As the landscape changes for many familiar industries, the hiring outlook declines for many of the most endangered jobs of 2015.
Consider how we get our food. America moved away from being an agrarian society long ago, but employment on farms has really plummeted in the last decade. The number of farms in the United States dropped by 400,000 between 1982 and 2012 per the Department of Agriculture, and the percentage of farmers in the workforce is expected to decline by 19% from 2012 through 2022.
Technology has streamlined the farming process, making it easier for fewer farmers to accomplish more work.
Technology has had a major impact on several other jobs ranked among the most endangered jobs of 2015. More Americans choose to correspond via email or text message, dramatically slashing the amount of mail and reducing the need for postal services. Programs like PayPal also allow for people to electronically transfer funds they would have otherwise sent through the mail.
Mail carrier is the most profoundly impacted of the 10 most endangered jobs, expected to lose 28% of its workforce by 2022.
Not far behind are meter readers. Utility usage can now be effectively tracked digitally, eliminating the need for on-site documentation of water or electrical consumption at individual households and businesses.
Another industry in decline is the media industry, which is undergoing a profound transformation as outlets work to keep up with evolving technology. From its earliest days, the internet has posed a challenge to those steering the course of newspapers.
The newspaper industry reached its advertising revenue peak near the turn of the millennium, but according to the Newspaper Association of America, began a dramatic decline right around 2000 – coinciding with an increase of internet usage among Americans of 74% by 2006, per the Pew Research Center.
Almost a decade ago, the newspaper industry began a severe decline in hiring that has yet to cease. Scott Rupp of Bradenton, Florida, experienced both sides of it. First, he was among those who kept his position amid mass layoffs at The Tampa Tribune. The work left behind by cut positions didn’t go away, so a smaller staff was forced to absorb the responsibilities.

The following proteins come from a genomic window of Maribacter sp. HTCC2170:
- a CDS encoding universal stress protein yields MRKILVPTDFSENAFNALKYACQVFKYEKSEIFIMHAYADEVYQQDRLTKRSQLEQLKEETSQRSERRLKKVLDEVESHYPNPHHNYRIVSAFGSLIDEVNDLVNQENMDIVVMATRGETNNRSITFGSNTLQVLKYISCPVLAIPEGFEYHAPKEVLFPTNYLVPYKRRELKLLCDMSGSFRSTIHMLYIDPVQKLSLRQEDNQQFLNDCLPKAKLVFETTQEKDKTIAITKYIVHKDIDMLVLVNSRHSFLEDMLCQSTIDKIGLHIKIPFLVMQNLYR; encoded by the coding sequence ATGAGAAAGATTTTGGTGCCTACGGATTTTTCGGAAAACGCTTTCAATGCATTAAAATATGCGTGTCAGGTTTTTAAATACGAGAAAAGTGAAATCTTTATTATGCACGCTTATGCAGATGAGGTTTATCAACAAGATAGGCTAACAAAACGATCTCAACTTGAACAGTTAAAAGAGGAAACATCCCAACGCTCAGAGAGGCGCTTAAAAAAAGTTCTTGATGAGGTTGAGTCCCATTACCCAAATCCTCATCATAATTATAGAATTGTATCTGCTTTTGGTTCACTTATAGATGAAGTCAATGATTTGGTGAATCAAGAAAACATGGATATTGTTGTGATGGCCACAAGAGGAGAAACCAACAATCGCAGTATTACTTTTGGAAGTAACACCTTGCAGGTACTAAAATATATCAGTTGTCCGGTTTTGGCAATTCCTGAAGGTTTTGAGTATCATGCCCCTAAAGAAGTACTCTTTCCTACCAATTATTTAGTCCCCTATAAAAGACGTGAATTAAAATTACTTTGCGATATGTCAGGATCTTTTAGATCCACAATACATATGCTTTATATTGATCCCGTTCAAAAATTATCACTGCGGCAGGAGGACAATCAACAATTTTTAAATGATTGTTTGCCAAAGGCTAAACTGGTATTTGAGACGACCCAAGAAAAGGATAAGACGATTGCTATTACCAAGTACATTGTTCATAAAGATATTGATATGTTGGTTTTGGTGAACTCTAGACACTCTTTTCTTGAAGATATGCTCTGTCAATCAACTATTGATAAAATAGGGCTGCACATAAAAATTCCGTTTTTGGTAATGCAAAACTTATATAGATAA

Then, as the economic recession of 2008 hit, Scott was among the industry’s casualties.
Big-money investors like Amazon founder Jeff Bezos have bought into the newspaper industry in recent years, but that hasn’t changed a gloomy overall forecast. The U.S. Bureau of Labor Statistics estimates a 13% decline in employment of reporters by 2022.
Such projections are validated by continued editorial staff cuts at such publications as the Los Angeles Times, just in the last few months of 2015. Dwindling opportunities for newspaper reporters past and present don’t mean their skills are not sought after in the job market, however.
Rupp says his skills working as a newspaper reporter translated well to marketing and public relations, where he’s worked in both the private and government sectors.
“I’ve been on the other side of PR as a journalist, so I know how to communicate with reporters,” Rupp says.
Translating skills from an endangered job to a more in-demand field can be tough, but former newspaper reporters have opportunities to migrate from print into digital media, marketing, advertising and public relations – fields where their skill sets transfer nicely.
He applies these skills working with clients in his independently owned PR firm, MillerRupp, and continues to report on healthcare issues through his own site, ElectronicHealthReporter.com.
Online publishing is not a completely safe haven, however, as digital employers still seek effective means by which to monetize their platforms. But as former newspaper reporter Zach Miller says, the internet does offer new opportunities.
“After discovering the many other ways (and preferred ways, at that) media is consumed, I shifted my academic focus to creative writing, through which a career in content marketing grew,” says Miller, currently content specialist of Music Dealers, LLC. “I still employ my same journalistic ethics, tactics, and even writing style; in fact, the only major change has been the channels of distribution of the content I create.”
Still, Rupp says he’d recommend those considering a career in journalism, newspaper or digital, consider other educational avenues while working toward a reporter job.
“Freelance, intern, write wherever you can,” he says. “But study something else to have as a fallback.”
If you currently have (or are interested in) one of the careers that rank as the most endangered jobs of 2015, having a viable secondary option can be a good way to protect yourself against changes in the employment market. Check out Jobs Rated’s report on the Best Jobs of 2015 for more information on highly satisfying, high-growth career options. According to our research, based on hiring outlook and the changing economic landscape, the following rank as the 10 Most Endangered jobs of 2015:
1. Mail Carrier
The most dramatic decrease in hiring expected of any field tracked by the Jobs Rated report, mail carrier have been profoundly impacted by technological changes in communication.